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Uniform Force and Work

  1. Oct 17, 2005 #1
    Hello, I need some help on a two part question. Thanks in advance!

    Consider a uniform force, similar to the gravitation force but pointing at an angle µ to the vertical direction, F = ma sin µ ¡ ma cos µ j (i and j represent vector notation...)

    1) What is the minimum work required to move a point mass with mass equal to m from the origin (0,0) to a point P (x,y)? (answer in vector notation in terms of µ)

    2) in what direction r (also a vector) is the potential energy constant?


    Thanks so much for all your help!


    EDIT: I forgot to post my current work. Ive tried to mess with changing the axis so I can treat the force like gravity. I know that the force is conservative, so the work required to move the mass from point A to point B is the same no matter what path is taken. I'm just really having trouble getting an answer in terms of the angle in vector notation... As for part 2, I would guess it would be in the direction oposite of the uniform force being applied, but when i submitted what i got for that answer, it came back as wrong.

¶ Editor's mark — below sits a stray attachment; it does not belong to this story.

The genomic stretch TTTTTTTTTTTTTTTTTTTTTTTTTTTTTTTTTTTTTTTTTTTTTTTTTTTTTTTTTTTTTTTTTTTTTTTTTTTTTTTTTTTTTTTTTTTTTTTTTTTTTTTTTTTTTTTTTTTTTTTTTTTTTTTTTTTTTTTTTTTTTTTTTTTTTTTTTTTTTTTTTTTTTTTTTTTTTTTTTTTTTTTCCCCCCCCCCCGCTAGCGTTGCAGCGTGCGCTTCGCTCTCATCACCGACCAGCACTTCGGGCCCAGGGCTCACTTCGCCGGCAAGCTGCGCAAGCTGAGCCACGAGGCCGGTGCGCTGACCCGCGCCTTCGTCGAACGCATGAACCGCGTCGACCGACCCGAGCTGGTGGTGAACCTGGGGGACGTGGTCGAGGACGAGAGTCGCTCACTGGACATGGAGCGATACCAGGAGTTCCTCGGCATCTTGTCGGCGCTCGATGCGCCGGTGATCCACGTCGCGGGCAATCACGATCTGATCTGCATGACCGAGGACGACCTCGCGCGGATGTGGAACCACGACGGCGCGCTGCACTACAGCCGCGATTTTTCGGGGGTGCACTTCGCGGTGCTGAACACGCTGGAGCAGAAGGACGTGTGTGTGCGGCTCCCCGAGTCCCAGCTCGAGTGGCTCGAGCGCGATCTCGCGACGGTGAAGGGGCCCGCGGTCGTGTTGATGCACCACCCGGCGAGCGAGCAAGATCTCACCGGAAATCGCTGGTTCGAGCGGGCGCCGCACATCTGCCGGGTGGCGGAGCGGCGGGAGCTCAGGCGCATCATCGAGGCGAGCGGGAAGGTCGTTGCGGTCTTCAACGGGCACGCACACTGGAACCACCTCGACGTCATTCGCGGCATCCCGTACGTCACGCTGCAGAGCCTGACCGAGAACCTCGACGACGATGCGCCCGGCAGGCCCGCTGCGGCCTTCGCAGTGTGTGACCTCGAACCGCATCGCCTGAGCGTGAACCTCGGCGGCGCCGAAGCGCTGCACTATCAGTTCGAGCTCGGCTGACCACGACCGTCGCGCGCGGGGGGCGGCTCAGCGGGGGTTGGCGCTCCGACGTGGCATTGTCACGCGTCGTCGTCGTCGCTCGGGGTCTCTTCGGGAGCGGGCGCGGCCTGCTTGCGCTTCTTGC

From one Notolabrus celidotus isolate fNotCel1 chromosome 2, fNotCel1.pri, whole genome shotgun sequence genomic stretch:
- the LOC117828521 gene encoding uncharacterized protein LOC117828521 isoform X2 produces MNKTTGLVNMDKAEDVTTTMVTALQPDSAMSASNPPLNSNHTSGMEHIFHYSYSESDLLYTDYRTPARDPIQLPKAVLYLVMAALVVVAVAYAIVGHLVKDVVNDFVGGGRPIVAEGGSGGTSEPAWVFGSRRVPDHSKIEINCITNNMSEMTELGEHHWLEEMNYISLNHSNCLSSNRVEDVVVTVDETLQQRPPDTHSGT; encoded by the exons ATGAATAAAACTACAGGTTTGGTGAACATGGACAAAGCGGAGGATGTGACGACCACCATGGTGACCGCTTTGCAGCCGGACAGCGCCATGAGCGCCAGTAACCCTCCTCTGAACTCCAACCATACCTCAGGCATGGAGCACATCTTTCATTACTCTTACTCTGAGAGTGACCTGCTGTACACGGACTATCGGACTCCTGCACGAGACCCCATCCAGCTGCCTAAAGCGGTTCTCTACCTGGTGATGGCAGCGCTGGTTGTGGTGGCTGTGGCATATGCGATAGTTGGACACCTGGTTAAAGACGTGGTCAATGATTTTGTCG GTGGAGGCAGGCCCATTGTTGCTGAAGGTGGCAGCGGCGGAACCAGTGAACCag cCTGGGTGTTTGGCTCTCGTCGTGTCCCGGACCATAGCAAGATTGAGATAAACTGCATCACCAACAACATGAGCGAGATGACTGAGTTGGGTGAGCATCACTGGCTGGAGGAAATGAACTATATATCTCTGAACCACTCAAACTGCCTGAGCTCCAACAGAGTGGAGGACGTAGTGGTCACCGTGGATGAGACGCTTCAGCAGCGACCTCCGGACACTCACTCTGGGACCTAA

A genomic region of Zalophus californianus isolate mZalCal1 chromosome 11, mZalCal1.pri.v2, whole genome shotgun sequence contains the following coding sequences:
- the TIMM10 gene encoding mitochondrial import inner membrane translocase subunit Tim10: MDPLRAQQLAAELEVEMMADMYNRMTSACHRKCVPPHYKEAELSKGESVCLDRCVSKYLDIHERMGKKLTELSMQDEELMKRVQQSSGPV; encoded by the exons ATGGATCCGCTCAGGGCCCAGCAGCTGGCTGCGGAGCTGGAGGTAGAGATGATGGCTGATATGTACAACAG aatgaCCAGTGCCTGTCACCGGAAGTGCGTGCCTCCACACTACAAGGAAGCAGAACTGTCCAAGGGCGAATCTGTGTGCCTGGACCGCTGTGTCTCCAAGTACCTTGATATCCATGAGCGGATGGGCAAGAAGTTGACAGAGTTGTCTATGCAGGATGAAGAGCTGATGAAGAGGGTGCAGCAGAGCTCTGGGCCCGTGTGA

Last edited: Oct 17, 2005
  2. jcsd
  3. Oct 17, 2005 #2

    Diane_

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    Homework Helper

    You have the force resolved into orthogonal components, so for all practical purposes you can treat them as independent of each other. Work out the work in the i direction and the work in the j direction, then add them. You'll get the direction with a little Euclidean geometry - just make a sketch and I think you'll see what I mean.
     
  4. Oct 17, 2005 #3
    Thanks, that did help! I got the first part, but before I try to crank out an answer to the second part of the question can you tell me if my line of thinking is correct as far as what I say in the original post? Maybe give me a boost in the right direction again? Thanks so much!
     
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